the contract, and, beside, he stood before the designer of the Buttons.
But when he took the glasses off and said, "Well, you must be pretty
fond of money. I don't think double the sum could hire me to make such a
show of myself," the Boy minded it exceedingly. He sat down for half an
hour and considered whether he wasn't doing a sort of mean thing after
all, and he became exceedingly miserable in the conclusion that he was
not at all the noble pattern of a boy he used to think he was.
In the morning the Uncle declared his intention of taking a walk and
invited his nephew to go with him. Very sure that the peculiar
disposition of the old gentleman was capable of bringing him into plenty
of unpleasant situations before they reached home again, the Boy found
himself almost indifferent to them. A feeling had been growing on him
that anything short of meanness or wrongdoing was not worth being
mortified about; he felt calm even at a public exhibition of the
buttons, he was so disturbed by the discovery of the unworthy motive
which had supported him in making a show of himself.
But the Uncle made himself such delightful company on their walk—they
left the town—that at last he forgot himself, forgot himself until they
saw before them a boy running. He knew him; it was the Back. He
stumbled, pitched, fell, picked himself up slowly, limped painfully to
the roadside and sat down there holding on to his ankle. The Boy and the
Uncle soon came up.
"Humph; sprained your ankle," said the Uncle.
"I think so," replied the Back, looking very white.
The Uncle took out his handkerchief, tore it in two, and dipping it in
the cold waters of the brook, tied it tightly about his limb.
"Thank you, sir," said the Back, almost groaning, "I guess I can't walk
just yet, I'll stay here till something comes along to take me in. The
trouble is—the trouble is, I ought to be going on, I ought not to lose
"Humph!" said the Uncle. "You might better have thought of that before
"What time is it, if you please?" asked the Back anxiously.
"Twenty minutes of eleven," replied the Uncle.
"Oh, dear," sighed the Back, "only hard running would do it now. I left
my sketch at home this morning, I took up another by mistake; it is to
try for the prize sketch, and the Master said, if I would get it into
the studio by eleven he would accept it, but he couldn't later, because
the rule is, any coming after that hour can't compete. I've worked so
hard at it, and I thought I had a good chance—oh, dear!"
"Let me see," considered the Uncle, turning to the Boy; "you stopped
with yours this morning and we saw a number there. Yours was undoubtedly
very good. Now open your portfolio and let me see yours," he added to
The Back hesitated, glanced at the Button Boy, then yielded.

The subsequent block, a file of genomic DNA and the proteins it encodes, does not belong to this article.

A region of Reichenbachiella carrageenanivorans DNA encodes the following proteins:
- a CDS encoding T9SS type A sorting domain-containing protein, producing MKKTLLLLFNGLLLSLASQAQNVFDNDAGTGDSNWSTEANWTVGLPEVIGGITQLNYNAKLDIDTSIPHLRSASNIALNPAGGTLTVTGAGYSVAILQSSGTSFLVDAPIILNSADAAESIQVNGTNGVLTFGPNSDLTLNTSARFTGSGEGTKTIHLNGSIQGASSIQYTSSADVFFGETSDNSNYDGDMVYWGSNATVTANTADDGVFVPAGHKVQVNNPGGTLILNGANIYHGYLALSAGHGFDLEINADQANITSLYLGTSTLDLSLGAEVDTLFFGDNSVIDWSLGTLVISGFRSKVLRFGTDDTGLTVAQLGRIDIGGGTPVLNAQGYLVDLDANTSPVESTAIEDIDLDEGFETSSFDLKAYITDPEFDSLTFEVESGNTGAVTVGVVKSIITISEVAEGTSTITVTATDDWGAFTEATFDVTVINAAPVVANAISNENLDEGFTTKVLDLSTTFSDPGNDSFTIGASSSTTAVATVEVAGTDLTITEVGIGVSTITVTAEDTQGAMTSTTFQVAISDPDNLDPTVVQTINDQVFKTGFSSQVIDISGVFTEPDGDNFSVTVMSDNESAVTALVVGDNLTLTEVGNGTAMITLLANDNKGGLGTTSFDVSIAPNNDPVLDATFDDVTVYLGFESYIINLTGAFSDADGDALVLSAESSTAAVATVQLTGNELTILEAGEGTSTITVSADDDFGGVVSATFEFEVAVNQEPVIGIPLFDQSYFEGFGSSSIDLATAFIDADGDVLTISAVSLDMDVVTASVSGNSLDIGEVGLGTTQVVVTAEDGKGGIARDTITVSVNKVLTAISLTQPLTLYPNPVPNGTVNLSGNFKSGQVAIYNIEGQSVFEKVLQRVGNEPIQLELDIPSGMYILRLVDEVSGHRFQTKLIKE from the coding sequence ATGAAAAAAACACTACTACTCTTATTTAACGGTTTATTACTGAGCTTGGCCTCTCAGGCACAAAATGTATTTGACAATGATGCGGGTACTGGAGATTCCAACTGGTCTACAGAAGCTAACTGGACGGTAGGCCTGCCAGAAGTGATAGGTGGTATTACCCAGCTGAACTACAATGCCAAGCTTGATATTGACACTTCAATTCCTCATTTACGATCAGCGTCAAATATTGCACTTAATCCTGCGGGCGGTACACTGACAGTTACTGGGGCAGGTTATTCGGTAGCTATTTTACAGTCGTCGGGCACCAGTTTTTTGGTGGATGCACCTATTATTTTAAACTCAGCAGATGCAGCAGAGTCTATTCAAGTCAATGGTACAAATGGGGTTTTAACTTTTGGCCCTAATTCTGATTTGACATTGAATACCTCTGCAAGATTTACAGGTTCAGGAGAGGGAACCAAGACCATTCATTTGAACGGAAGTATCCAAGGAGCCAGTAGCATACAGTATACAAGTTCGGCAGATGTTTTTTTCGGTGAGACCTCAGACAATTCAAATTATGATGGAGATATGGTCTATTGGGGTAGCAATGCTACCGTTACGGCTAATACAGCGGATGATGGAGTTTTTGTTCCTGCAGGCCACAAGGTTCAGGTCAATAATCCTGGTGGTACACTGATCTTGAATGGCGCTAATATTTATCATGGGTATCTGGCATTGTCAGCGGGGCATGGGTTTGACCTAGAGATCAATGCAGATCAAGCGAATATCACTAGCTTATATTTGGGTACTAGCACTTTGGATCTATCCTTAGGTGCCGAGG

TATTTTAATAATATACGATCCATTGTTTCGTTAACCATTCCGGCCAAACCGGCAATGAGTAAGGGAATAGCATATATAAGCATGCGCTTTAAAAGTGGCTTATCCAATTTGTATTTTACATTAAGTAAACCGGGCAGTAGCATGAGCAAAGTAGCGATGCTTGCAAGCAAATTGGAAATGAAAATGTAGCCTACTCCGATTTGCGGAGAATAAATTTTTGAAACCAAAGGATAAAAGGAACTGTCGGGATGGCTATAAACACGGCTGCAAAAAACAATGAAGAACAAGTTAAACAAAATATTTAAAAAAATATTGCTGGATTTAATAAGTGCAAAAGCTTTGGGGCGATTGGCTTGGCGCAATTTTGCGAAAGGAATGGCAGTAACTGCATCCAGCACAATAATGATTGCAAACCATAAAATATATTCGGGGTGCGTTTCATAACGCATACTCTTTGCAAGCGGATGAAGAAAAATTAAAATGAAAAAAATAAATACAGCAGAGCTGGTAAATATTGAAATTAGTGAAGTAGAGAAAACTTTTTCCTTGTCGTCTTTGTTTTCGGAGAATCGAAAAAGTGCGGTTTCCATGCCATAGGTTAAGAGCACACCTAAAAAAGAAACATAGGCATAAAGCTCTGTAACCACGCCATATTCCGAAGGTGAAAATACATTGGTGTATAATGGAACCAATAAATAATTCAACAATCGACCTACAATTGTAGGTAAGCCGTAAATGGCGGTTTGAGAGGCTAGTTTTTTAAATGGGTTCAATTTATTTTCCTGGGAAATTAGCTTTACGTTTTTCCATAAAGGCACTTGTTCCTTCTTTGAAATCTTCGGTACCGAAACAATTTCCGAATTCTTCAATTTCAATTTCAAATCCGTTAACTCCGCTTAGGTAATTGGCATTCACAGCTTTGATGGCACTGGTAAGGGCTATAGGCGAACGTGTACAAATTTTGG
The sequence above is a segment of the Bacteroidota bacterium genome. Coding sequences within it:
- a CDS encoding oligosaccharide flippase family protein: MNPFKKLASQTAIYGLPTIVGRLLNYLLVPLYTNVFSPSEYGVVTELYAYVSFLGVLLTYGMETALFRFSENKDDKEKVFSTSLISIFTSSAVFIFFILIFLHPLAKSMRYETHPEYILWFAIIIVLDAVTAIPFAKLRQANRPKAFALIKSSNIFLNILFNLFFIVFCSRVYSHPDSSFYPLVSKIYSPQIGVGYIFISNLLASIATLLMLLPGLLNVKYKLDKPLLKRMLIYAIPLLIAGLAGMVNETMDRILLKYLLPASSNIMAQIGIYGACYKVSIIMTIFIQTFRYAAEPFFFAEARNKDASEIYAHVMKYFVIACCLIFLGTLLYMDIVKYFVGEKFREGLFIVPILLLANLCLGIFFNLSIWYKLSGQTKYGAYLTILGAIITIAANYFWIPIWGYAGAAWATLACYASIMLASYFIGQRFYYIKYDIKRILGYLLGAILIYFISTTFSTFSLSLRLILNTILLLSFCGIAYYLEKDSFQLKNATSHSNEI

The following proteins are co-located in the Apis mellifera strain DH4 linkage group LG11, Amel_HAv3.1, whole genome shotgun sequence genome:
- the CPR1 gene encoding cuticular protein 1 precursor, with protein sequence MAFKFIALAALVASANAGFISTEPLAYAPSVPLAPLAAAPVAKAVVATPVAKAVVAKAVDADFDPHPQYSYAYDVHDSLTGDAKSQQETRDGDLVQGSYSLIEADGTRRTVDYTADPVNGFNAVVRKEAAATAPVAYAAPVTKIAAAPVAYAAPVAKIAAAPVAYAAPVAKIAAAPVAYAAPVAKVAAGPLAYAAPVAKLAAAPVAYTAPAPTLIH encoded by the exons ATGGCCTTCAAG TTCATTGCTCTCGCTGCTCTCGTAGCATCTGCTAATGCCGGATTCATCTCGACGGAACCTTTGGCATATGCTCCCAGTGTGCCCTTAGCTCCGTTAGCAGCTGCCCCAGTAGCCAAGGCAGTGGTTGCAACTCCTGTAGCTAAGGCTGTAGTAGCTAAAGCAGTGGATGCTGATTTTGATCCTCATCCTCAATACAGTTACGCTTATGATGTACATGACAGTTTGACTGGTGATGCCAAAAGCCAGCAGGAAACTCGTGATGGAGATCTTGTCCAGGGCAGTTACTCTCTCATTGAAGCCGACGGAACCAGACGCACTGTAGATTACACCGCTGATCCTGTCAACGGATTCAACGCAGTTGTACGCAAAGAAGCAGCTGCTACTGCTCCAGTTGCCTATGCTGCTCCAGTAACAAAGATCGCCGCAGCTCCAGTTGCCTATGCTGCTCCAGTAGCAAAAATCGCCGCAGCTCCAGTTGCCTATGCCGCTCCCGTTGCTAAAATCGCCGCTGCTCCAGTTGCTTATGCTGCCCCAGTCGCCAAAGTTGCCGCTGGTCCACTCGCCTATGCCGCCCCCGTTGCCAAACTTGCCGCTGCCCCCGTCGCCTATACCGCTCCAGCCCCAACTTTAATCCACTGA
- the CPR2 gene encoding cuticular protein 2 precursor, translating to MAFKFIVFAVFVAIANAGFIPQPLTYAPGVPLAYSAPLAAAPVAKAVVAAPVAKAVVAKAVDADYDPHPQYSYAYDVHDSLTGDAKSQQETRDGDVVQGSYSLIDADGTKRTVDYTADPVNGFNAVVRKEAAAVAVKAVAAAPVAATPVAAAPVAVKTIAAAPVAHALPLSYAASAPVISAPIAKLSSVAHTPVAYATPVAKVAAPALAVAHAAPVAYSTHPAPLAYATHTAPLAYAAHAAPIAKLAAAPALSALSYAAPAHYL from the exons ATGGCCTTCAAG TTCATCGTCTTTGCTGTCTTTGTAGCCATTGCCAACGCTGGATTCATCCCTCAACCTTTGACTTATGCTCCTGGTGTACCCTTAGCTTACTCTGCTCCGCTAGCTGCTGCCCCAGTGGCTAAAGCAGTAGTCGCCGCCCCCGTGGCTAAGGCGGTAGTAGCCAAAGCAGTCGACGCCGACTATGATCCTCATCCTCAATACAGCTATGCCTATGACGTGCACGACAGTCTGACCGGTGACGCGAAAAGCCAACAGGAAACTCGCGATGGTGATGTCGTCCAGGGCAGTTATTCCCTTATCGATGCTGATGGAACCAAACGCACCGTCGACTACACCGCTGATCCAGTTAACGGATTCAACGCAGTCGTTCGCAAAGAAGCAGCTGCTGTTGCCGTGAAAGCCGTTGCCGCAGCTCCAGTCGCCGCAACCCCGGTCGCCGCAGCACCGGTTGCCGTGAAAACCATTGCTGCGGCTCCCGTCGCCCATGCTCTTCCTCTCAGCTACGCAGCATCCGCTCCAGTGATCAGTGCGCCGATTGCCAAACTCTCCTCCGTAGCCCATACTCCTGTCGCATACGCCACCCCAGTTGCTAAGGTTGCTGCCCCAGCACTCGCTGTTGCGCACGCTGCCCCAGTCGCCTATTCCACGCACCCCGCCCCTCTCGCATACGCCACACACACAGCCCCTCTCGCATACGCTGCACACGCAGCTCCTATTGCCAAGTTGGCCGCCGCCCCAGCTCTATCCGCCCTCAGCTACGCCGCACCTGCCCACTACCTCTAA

"Humph!" observed the Uncle, and put on his glasses. "Well, I declare,
whom have we here? 'The Arrogant Page'; eh? well, I declare; look at
this, nephew—here you are with your buttons and your most scornful
expression—disdaining to pick up the little Prince's hat! Where did you
learn to draw like this, you rascal?"
"I had plenty of chances with the model," said the Back slyly; then he
sighed. "If I had got the prize I would have been sent to the Academy; I
can't go without. And I'm sure it is very original!"
"Tie up your portfolio, quick!" said the Button Boy. His face was
working. His eyes shone! They outshone his buttons seven dozen times.
"What are you going to do, you foolish fellow," cried the Uncle, "run
with it? It will take the prize from under your very nose and make a
show of you, too."
"Will you trust me?" asked the Button Boy of the Back, not minding his
Uncle. "You know I've often said I owed you one, but I don't mean it."
"O Buttons!" cried the Back, "will you? will you really do it?"
"There, Uncle," cried the Button Boy stripping off his jacket, "I can't
run in that tight thing. And if you choose to count this, you may. I
give up the money, sir."
In vain the Uncle shouted after him, "You young rascal! I'll be done
with you; what an exhibition you'll make now;" away he ran, fleet as a
deer. Then the Uncle clapped his hands vociferously, burst out with—"I
knew there was something in that lad!" chuckled till he was purple in
the face, and finally sat down by the Back and blew his nose very hard.
"Look here," said the Uncle to the Button Boy that evening, "I had a
purpose in putting you in this livery. You may guess, if you like, what
it was and I think it hasn't been a failure. Now, if you will go home
with me for the rest of the year we will hold to the contract and
suspend the buttons."
"Really," said the Mother, with her mild smile, "already, Brother, I
don't recognize my Boy; and I should like to ask you—"
"I am very much afraid," interrupted the Father, busily, "you will let
his mind vegetate; he is certainly not as thoroughly intellectual as
before he wore those buttons. I should like to ask you—"
"My dear Uncle," broke in the Sharp-eyed Sister, "if you will please
invent some kind of head-gear for the brains as good as this for the
"Yes," said the Elder Brother hastily, "I should like to ask you—"
But the Uncle was seized with such a severe sneezing fit that no one
could ask him after all.